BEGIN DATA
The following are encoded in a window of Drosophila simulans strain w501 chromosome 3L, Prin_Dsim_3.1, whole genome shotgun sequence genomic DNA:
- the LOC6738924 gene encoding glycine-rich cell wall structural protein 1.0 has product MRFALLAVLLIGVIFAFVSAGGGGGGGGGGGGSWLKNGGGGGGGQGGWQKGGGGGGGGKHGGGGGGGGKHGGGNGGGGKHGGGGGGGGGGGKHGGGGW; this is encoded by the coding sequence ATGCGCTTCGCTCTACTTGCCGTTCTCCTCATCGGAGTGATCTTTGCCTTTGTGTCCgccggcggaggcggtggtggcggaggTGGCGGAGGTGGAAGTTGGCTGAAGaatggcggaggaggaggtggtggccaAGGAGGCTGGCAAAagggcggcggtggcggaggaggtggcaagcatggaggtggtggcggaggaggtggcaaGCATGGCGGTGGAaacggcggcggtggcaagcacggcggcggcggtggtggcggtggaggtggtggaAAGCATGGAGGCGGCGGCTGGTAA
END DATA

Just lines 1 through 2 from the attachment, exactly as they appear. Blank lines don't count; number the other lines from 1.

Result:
The following are encoded in a window of Drosophila simulans strain w501 chromosome 3L, Prin_Dsim_3.1, whole genome shotgun sequence genomic DNA:
- the LOC6738924 gene encoding glycine-rich cell wall structural protein 1.0 has product MRFALLAVLLIGVIFAFVSAGGGGGGGGGGGGSWLKNGGGGGGGQGGWQKGGGGGGGGKHGGGGGGGGKHGGGNGGGGKHGGGGGGGGGGGKHGGGGW; this is encoded by the coding sequence ATGCGCTTCGCTCTACTTGCCGTTCTCCTCATCGGAGTGATCTTTGCCTTTGTGTCCgccggcggaggcggtggtggcggaggTGGCGGAGGTGGAAGTTGGCTGAAGaatggcggaggaggaggtggtggccaAGGAGGCTGGCAAAagggcggcggtggcggaggaggtggcaagcatggaggtggtggcggaggaggtggcaaGCATGGCGGTGGAaacggcggcggtggcaagcacggcggcggcggtggtggcggtggaggtggtggaAAGCATGGAGGCGGCGGCTGGTAA